March 10, 2013
Redeemed by Grace
“Redeemed by Grace”
A Sermon Preached by Frank Mansell III
John Knox Presbyterian Church – Indianapolis, Indiana
March 10, 2013
Luke 15: 11-32
Where do you see yourself in this familiar story? Are you the younger son, being welcomed back into the fold after running away? Are you the older brother, incredulous at this party being thrown for your younger, irresponsible sibling? Are you the father, relieved to the point of tears that your flesh and blood has returned unharmed and safe? Are you some other character in this story, one not mentioned specifically by name, but still an important part of how this parable plays itself out? Where do you see yourself, and how do you experience God’s redeeming grace in this story of Jesus?
I appreciate Rodney Clapp’s retelling of this familiar parable. In his words: As Jesus tells it, a prosperous landowner has two sons. The younger cannot wait until Daddy dies before he gets his inheritance. Despite the insult, the father gives the younger son his share of the family property. The youngest runs off to some first-century Las Vegas, squanders it all, and ends up eating beans and mush alongside the hogs he is reduced to feeding. Then he decides that he might return home – even if his father will not take him back as a son and treats him like a hired hand, it will be better than this.
So home he goes. He is braced for humiliation. However as he comes over the hill in sight of his hometown, his father runs to greet him with open arms. The prodigal cannot even launch into the groveling speech about how he deserves nothing more than hired-hand status – the one he has rehearsed over many weeks and many miles – before the old man is wrapping him in the household’s finest robe and putting a ring on his finger. It is the royal treatment, literally. Before he can blink the tears out of his eyes, a fatted calf has been killed and most of the town has been invited into a spectacular party. It is a shindig of, well, biblical proportions . . .
At this juncture Jesus brings the elder son back into the picture – and big brother is miffed. He has not insulted his father. He has not shot his inheritance on prostitutes and good times. He has just slaved away, day after day, year after year, and his father has never even tossed a goat-party for him and a few of his buddies. He is mad. He will not set foot in that big, raucous, rich bash . . .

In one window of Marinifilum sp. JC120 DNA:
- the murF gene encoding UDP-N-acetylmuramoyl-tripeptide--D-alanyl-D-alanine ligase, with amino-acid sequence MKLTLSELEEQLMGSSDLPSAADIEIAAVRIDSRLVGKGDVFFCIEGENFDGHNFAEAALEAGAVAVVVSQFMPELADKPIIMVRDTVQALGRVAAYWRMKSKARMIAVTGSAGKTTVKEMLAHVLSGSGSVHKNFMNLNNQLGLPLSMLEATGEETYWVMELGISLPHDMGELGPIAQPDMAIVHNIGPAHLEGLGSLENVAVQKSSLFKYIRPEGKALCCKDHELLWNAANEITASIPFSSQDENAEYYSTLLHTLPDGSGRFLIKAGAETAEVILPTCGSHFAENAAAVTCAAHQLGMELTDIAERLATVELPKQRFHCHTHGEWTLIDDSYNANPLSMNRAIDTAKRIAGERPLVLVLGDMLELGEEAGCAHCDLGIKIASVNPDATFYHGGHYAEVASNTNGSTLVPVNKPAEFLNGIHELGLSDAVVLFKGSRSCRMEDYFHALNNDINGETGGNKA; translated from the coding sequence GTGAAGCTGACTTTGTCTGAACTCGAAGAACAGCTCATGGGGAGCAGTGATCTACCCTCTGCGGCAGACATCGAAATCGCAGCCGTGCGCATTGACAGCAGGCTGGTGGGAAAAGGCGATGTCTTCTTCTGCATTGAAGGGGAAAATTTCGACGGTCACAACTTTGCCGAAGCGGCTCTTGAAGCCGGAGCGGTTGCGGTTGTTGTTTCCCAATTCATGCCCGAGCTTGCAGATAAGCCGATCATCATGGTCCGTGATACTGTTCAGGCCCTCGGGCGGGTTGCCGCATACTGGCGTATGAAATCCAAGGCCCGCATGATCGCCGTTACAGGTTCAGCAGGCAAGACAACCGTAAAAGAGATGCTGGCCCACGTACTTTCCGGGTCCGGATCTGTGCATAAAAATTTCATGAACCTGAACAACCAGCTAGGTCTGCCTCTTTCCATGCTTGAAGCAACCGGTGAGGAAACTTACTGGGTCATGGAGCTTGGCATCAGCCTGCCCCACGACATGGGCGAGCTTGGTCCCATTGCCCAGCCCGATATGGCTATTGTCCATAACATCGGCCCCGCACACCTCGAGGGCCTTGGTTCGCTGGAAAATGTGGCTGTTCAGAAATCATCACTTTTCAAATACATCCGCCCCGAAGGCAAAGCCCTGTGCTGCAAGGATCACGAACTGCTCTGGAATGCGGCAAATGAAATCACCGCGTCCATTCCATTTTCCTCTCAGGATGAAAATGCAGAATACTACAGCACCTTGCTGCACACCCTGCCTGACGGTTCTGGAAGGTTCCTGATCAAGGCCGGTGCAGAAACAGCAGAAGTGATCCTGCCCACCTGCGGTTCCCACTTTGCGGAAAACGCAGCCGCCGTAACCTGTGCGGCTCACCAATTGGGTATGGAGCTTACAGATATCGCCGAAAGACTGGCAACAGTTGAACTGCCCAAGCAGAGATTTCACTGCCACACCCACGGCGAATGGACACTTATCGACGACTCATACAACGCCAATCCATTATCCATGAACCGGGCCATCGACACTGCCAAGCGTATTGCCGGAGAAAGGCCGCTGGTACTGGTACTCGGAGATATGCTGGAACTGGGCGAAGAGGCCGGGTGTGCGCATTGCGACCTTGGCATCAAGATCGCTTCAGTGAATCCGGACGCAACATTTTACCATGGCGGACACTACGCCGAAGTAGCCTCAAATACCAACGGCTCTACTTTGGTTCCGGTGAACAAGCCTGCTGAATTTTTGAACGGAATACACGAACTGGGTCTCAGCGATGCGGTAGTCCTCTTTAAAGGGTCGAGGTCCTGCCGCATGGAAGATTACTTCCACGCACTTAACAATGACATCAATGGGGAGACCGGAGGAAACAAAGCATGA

We can relate to the elder brother. He has been responsible, he has behaved well, he has prudently kept his inheritance secure. Little brother, meanwhile, has sinned (extravagantly) and enjoyed it, and for his “punishment,” he is getting the party of the year. Does big brother not have a right to at least a little resentment? (Feasting on the Word, Year C, Volume 2, Westminster/John Knox Press, Louisville, © 2009: 116-118).
The truth is, as Christians in America, we live in a culture which raises up the older brothers and sisters of the world. We are taught to work hard, be responsible, follow the rules, and the reward we receive will be great when our life is near its end. Most of us fall into that category: we work hard and honestly, we hope others see us as a man or a woman of integrity, and we seek to support those who are entrusted to our care – our spouse, our children, our family. That is the exterior most of us possess when we interact with others.
But I sense that beneath that exterior of older siblings, there is a prodigal child calling out. I believe that all of us have experienced that abundant grace which the father gives to his younger son at some point in our lives. It could have been in our youth, when we rebelled against our parents, but were welcomed back with open arms. It could have been in our young-adult years, when we didn’t come to church as often as we should have, but were welcomed back with open arms. It could have been when we have acted selfishly, thinking only of ourselves and in the process hurt those close to us, but in the end our relationships were reconciled by the grace, love, and forgiveness of the ones we had wronged.
I know that we have all had that experience of the prodigal son, and yet that is not what first comes to our mind when we hear this parable. Why is that the case? Is it because it has happened so far in our past that we have buried it deep in our memories so that it cannot get out? Is it because we have become so accustomed to our secure, safe lives as older brothers and sisters that to identify with the prodigal child would shatter our perceptions of life as we now know it?
In the first service today, we sang the hymn, “There’s a Wideness in God’s Mercy” (Presbyterian Hymnal #298). It’s a beautiful tune, and the lyrics which we sang speak of God’s bountiful grace: “There is no place where earth’s failings, have such kindly judgment given; For the love of God is broader than the measures of the mind.” The stanzas we sing praise the gracious love of the father of the prodigal.
But there are other stanzas, which do not appear in our hymnal, which speak to our natural human tendency to judge and limit the wideness of God’s mercy:
“But we make His love too narrow
By false limits of our own;
And we magnify His strictness
With a zeal He will not own.
Was there ever kinder shepherd
Half so gentle, half so sweet,
As the Savior who would have us
Come and gather at His feet?”